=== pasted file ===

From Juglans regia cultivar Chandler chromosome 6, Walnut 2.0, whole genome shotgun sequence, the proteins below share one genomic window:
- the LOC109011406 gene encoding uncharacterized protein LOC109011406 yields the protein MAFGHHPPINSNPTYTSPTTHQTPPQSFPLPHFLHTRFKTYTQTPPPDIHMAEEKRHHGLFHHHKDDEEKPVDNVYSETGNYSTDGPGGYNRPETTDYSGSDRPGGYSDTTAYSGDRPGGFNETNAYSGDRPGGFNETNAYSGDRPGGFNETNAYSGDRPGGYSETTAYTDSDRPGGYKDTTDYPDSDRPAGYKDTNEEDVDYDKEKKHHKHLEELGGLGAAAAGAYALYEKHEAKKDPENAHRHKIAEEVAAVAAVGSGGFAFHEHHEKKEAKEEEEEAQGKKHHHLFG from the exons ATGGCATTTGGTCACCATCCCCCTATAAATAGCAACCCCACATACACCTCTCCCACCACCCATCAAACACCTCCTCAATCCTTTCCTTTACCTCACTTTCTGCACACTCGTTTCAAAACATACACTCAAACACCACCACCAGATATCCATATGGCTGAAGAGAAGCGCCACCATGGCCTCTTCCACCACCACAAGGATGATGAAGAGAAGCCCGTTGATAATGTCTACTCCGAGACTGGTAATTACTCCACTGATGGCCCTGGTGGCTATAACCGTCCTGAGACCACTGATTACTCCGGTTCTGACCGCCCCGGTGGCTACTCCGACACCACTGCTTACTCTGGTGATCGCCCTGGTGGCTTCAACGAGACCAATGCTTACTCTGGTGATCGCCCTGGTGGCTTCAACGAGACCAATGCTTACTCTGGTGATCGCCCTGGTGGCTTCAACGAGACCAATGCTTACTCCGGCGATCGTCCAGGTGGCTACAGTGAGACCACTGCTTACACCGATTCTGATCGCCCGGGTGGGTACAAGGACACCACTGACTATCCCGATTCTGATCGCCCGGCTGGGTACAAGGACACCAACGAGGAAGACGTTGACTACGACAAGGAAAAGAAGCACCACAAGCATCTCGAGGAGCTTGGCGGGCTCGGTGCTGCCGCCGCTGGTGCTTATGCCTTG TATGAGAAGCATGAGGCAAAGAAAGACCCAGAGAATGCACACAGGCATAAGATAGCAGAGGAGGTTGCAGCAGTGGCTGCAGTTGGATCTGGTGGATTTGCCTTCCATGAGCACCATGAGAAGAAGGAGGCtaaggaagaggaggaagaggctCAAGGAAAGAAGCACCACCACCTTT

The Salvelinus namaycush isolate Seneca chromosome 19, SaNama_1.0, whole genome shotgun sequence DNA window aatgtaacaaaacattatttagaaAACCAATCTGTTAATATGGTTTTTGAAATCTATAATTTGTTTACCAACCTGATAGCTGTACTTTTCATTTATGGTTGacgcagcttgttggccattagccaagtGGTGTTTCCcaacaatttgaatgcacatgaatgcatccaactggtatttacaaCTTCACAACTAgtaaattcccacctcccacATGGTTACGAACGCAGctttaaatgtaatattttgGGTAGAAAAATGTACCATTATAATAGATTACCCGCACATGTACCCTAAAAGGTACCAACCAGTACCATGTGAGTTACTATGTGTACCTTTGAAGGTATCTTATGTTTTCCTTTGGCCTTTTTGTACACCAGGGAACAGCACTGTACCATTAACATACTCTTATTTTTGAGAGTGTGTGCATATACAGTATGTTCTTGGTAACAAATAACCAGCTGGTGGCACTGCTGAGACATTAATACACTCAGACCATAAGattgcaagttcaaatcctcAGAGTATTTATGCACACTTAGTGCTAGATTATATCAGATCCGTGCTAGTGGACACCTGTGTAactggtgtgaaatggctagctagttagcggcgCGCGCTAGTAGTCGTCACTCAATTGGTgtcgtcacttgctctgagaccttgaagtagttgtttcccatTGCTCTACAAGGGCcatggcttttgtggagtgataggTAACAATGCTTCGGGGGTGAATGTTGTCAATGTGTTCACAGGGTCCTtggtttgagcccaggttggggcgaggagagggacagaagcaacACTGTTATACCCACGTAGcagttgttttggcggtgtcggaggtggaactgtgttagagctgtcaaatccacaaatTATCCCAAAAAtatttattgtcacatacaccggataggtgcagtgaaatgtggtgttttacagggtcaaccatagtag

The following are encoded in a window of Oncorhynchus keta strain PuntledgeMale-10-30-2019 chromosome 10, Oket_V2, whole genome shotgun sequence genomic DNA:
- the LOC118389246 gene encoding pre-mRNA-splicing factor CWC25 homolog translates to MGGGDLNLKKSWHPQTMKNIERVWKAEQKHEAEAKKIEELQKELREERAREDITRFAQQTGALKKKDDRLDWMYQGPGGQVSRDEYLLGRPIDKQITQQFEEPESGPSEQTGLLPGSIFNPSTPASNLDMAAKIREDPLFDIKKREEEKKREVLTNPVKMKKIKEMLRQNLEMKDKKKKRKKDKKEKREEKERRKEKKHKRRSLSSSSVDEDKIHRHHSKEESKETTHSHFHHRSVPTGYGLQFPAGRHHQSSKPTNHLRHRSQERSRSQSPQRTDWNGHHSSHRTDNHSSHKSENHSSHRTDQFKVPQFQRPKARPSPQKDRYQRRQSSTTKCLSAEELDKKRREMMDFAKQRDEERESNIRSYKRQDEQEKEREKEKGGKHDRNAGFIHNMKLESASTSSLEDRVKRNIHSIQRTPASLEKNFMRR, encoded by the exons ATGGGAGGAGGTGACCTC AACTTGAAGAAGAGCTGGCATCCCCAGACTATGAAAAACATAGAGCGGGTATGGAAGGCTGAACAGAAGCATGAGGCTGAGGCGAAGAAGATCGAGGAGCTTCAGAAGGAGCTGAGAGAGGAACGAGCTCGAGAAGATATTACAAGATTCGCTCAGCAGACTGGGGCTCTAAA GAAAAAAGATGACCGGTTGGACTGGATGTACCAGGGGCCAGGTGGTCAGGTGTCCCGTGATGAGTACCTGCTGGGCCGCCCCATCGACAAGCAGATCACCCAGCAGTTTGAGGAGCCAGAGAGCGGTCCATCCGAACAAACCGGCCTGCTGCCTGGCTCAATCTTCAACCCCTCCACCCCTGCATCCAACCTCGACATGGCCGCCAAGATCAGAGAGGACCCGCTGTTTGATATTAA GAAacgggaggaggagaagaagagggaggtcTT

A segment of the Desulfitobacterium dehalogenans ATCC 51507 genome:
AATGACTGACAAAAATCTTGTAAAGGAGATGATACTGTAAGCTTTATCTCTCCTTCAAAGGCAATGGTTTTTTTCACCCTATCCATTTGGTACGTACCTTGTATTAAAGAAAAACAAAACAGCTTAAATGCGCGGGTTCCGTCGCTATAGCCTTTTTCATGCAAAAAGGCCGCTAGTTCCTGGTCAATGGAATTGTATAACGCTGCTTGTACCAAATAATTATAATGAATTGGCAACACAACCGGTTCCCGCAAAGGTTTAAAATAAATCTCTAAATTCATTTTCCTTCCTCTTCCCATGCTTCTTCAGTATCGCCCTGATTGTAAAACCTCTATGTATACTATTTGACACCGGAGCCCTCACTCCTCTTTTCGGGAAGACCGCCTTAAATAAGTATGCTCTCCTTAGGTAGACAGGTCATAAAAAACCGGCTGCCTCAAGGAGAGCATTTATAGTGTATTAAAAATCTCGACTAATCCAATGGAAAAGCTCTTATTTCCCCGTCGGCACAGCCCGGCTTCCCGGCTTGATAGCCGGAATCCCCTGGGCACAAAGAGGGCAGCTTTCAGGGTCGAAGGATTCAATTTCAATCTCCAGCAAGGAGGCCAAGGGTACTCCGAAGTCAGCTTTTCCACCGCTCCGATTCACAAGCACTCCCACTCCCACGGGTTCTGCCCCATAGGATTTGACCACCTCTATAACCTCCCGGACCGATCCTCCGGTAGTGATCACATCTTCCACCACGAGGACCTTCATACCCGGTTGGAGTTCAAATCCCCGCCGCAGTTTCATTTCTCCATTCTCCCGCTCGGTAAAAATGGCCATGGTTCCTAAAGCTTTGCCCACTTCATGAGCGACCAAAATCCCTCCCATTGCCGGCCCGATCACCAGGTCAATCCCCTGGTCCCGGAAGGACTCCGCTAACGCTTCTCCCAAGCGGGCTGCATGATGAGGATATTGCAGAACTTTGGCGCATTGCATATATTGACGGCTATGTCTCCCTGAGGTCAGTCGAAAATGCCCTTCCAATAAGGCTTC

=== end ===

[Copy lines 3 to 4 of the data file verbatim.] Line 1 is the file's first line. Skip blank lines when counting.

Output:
The Salvelinus namaycush isolate Seneca chromosome 19, SaNama_1.0, whole genome shotgun sequence DNA window aatgtaacaaaacattatttagaaAACCAATCTGTTAATATGGTTTTTGAAATCTATAATTTGTTTACCAACCTGATAGCTGTACTTTTCATTTATGGTTGacgcagcttgttggccattagccaagtGGTGTTTCCcaacaatttgaatgcacatgaatgcatccaactggtatttacaaCTTCACAACTAgtaaattcccacctcccacATGGTTACGAACGCAGctttaaatgtaatattttgGGTAGAAAAATGTACCATTATAATAGATTACCCGCACATGTACCCTAAAAGGTACCAACCAGTACCATGTGAGTTACTATGTGTACCTTTGAAGGTATCTTATGTTTTCCTTTGGCCTTTTTGTACACCAGGGAACAGCACTGTACCATTAACATACTCTTATTTTTGAGAGTGTGTGCATATACAGTATGTTCTTGGTAACAAATAACCAGCTGGTGGCACTGCTGAGACATTAATACACTCAGACCATAAGattgcaagttcaaatcctcAGAGTATTTATGCACACTTAGTGCTAGATTATATCAGATCCGTGCTAGTGGACACCTGTGTAactggtgtgaaatggctagctagttagcggcgCGCGCTAGTAGTCGTCACTCAATTGGTgtcgtcacttgctctgagaccttgaagtagttgtttcccatTGCTCTACAAGGGCcatggcttttgtggagtgataggTAACAATGCTTCGGGGGTGAATGTTGTCAATGTGTTCACAGGGTCCTtggtttgagcccaggttggggcgaggagagggacagaagcaacACTGTTATACCCACGTAGcagttgttttggcggtgtcggaggtggaactgtgttagagctgtcaaatccacaaatTATCCCAAAAAtatttattgtcacatacaccggataggtgcagtgaaatgtggtgttttacagggtcaaccatagtag

The following are encoded in a window of Oncorhynchus keta strain PuntledgeMale-10-30-2019 chromosome 10, Oket_V2, whole genome shotgun sequence genomic DNA: